Background Ankylosing spondylitis is associated with reduced spinal mobility. Little is known about the spinal mobility in early axial spondyloarthritis (axSpA) and how it compares to patients with other forms of chronic back pain (CBP).
Objectives The aim was to compare spinal mobility in patients with CBP of short duration with reference mobility curves from the general population and to examine whether frequently used spinal mobility measures (SMM) can discriminate between axSpA and other forms of CBP.
Methods The SPACE-cohort includes patients with CBP (≥3 months, ≤2 years, onset <45 years) recruited from 5 centres in Europe. The CBP patients were classified as axSpA (fulfilling the ASAS criteria), possible axSpA (possSpA) (not fulfilling ASAS criteria but ≥1 axSpA feature) or not having SpA (noSpA).
Spinal mobility was assessed with lateral spinal flexion (LSF), chest expansion (CE), intermalleolar distance (IMD), modified Schober (MS), cervical rotation (CR) and occiput-to-wall distance (OWD).
SMM, except OWD, were defined as impaired if below the 5th percentile reference curve from general population, given their age and for CE and IMD also height, following the equations of mobility curves for each measures1. OWD >0 was considered impaired. The proportion of patients with impaired spinal mobility for each measure was compared across the patient groups using Chi square.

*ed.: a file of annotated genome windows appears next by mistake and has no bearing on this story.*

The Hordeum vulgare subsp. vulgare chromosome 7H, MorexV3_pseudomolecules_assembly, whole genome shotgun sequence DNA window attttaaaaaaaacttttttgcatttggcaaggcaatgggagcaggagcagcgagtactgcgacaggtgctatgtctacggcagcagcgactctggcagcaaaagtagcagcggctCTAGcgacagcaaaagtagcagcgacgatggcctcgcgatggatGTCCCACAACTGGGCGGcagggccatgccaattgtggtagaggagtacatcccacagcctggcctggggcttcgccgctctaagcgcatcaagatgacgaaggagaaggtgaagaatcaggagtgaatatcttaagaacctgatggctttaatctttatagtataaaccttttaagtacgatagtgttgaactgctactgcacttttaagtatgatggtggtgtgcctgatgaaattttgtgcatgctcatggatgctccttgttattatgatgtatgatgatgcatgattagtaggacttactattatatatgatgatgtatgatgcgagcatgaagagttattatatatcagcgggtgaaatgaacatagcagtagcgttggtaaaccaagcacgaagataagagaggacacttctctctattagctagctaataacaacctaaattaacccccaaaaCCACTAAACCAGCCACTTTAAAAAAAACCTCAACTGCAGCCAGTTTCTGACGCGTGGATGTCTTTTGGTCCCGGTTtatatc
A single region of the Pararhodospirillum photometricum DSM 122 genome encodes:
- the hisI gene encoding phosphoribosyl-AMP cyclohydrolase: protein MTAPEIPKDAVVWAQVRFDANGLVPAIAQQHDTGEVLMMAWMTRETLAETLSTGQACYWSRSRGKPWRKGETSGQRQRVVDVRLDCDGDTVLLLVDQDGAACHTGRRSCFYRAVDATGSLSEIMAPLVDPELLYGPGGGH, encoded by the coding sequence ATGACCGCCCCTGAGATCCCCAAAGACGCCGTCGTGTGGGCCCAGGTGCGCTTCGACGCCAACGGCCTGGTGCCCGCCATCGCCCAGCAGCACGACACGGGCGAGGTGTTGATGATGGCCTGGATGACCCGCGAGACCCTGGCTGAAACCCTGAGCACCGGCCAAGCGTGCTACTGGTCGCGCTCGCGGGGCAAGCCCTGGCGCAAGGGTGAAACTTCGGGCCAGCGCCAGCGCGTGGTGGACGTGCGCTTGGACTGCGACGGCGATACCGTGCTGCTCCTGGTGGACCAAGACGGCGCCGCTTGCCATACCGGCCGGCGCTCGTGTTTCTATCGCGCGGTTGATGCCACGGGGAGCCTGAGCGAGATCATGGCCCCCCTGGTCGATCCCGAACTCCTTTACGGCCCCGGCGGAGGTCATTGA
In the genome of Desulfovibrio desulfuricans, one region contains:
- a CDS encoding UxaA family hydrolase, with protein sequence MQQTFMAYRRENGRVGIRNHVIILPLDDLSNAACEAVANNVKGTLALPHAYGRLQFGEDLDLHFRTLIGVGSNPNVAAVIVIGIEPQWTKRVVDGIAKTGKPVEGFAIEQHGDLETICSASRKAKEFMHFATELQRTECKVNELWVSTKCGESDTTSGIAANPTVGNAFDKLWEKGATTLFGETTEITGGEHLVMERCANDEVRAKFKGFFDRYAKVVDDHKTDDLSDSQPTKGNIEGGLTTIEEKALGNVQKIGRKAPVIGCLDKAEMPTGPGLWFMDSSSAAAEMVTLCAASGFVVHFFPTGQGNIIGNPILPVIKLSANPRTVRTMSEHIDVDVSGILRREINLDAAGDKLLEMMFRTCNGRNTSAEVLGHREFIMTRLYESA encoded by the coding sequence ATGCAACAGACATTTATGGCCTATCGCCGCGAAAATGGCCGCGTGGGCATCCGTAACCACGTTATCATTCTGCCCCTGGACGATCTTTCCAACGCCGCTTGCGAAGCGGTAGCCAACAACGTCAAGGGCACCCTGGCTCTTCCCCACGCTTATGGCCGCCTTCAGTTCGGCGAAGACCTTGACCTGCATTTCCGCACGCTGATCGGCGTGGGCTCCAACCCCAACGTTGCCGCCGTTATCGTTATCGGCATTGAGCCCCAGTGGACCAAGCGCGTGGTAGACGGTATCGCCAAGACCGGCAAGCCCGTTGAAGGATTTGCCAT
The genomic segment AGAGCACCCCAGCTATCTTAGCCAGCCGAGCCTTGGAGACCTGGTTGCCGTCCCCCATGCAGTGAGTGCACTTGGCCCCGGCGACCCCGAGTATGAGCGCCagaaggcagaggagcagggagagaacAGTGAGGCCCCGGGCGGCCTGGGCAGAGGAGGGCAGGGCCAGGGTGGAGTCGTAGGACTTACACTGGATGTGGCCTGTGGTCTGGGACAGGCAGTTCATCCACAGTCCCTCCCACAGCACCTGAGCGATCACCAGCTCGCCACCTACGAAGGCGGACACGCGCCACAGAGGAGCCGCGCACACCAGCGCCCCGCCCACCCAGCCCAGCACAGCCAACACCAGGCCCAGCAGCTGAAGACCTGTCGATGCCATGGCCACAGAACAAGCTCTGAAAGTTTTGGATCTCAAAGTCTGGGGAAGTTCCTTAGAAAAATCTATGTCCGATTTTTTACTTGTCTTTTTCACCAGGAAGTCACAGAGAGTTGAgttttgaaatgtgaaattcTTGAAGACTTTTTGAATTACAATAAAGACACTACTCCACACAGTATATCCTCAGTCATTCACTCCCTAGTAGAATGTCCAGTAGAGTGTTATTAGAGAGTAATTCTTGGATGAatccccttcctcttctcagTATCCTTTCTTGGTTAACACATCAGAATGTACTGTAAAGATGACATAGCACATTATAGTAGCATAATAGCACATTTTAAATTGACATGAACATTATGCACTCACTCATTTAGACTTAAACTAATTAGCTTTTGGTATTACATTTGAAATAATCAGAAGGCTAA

Results In total 393 CBP-patients were included: 142 axSpA, 139 possSpA and 112 noSpA. Some characteristics of patients with axSpA were statistically significant different compared to possSpA and noSpA: a larger proportion (%) was male 48/28/27, reported less back pain (NRS 0–10) median 4.0/6.0/6.0 and patients with axSpA were taller (cm) than patients with possSpA mean 177/173/174.
In all CBP patients, the most frequently impaired mobility measure was LSF 40% followed by CE 22%, CR 18%, IMD 17%, MS 15% and OWD 11% (table 1). No statistically significant differences in proportion of patients with impaired spinal mobility were found between the CBP subgroups.
Conclusions Among patients with CBP of short duration, between15–40% had a spinal mobility below the 5th percentile in the general population depending on the measurement used. The most affected SMM was LSF. Impaired spinal mobility was equally prevalent in patients with axSpA and other causes of CBP. Our findings suggest that the SMM recommended for axSpA may be of little differential diagnostic value.
Ramiro ARD 2015
Disclosure of Interest None declared